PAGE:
Global Change and Arctic Terrestrial Ecosystems
W. C. Oechel
Springer, 1997 - Science - 493 pages
Global warming is likely to have the greatest impact at high latitudes, making the Arctic an important region both for detecting global climate change and for studying its effects on terrestrial ecosystems. The chapters in this volume address current and anticipated impacts of global climate change on Arctic organisms, populations, ecosystem structure and function, biological diversity, and the atmosphere.
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Recent Climate Patterns in the Arctic
Quaternary Environmental Changes and Ecosystems
The Impact of Hydrologic Perturbations on Arctic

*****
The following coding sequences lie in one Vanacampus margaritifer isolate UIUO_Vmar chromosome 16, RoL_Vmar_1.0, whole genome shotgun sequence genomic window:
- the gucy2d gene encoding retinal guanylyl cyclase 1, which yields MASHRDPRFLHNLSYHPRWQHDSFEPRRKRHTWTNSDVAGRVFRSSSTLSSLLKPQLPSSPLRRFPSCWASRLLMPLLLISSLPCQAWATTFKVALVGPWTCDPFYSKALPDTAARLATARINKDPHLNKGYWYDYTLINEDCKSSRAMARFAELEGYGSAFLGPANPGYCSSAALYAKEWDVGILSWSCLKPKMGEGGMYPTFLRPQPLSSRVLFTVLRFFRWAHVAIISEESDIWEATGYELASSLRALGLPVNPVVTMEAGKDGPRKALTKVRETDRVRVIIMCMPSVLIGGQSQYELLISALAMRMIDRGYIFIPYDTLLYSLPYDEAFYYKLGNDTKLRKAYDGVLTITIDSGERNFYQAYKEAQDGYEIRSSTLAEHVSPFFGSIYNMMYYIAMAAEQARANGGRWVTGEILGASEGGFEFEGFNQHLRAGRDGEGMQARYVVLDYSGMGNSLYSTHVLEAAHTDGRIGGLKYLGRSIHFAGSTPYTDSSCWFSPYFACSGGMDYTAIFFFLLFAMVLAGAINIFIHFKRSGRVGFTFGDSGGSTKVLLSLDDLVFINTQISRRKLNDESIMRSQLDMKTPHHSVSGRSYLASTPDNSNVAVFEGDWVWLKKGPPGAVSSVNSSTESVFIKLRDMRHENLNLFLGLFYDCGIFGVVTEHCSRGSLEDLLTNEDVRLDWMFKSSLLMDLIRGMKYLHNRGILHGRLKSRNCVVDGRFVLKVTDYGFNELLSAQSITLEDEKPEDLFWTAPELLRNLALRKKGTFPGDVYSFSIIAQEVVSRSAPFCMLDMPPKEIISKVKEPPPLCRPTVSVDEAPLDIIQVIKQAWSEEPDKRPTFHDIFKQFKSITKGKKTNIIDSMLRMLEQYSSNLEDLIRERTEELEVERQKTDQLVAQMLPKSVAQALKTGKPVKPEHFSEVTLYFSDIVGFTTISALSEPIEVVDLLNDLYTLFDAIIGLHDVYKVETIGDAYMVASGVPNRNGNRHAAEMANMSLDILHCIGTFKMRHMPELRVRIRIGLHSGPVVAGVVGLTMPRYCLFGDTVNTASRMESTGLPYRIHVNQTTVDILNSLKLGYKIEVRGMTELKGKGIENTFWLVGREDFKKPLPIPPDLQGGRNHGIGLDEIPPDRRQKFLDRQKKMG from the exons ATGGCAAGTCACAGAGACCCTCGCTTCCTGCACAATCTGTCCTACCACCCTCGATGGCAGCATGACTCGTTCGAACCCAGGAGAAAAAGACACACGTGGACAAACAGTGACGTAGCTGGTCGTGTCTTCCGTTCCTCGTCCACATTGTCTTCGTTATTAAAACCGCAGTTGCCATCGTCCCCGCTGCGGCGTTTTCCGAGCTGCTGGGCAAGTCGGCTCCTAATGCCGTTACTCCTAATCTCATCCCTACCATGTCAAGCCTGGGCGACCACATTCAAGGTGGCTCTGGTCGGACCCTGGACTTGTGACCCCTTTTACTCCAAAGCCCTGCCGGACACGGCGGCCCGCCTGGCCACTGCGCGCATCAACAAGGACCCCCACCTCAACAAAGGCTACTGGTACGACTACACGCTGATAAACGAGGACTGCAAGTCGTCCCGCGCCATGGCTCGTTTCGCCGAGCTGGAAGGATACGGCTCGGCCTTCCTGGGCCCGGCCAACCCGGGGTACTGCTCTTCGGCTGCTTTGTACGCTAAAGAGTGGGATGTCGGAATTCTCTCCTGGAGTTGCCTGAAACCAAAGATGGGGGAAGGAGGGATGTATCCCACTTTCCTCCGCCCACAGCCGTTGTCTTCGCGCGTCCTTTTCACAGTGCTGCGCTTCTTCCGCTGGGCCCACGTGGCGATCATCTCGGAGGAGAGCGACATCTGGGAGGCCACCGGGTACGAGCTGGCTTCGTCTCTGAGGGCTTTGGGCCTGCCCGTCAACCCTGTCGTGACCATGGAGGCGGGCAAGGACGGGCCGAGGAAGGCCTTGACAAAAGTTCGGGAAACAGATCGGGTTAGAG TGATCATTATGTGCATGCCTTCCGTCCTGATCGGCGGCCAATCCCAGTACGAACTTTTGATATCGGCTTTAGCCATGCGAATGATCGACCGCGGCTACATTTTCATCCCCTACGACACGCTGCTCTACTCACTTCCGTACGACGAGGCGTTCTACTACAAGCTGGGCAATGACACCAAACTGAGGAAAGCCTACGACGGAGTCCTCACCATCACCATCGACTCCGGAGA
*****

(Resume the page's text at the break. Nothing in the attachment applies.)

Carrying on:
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active layer aestival Alaska annual arctic ecosystems arctic plants arctic tundra areas atmospheric availability biomass biome Boreal Forest bryophytes Canada carbon storage caribou CH4 flux Changing Climate Chapin climate change CO2 concentration cycling decomposition decrease dynamics Ecol Ecology ecosys effects environment environmental Eriophorum vaginatum estimates evapotranspiration factors Figure flora flowering forest-tundra global change global warming greenhouse Greenland growing season growth High Arctic high latitudes Hinzman Holocene Huntley increase Jonasson Kara Sea levels lichens methane microbial migration mineralization Molau Nadelhoffer nitrogen North northern Novaya Zemlya nutrient ocean Oechel Oecologia organic matter patterns permafrost photosynthesis pollen population precipitation predicted primary production rates Reeburgh regions response Shaver simulation snow snowmelt soil moisture species spruce subarctic summer surface Sveinbjornsson Svoboda Table terrestrial ecosystems thaw tion tree line trend tundra tundra ecosystems tundra plants tussock tundra variability vegetation warmer wet sedge wetlands white spruce winter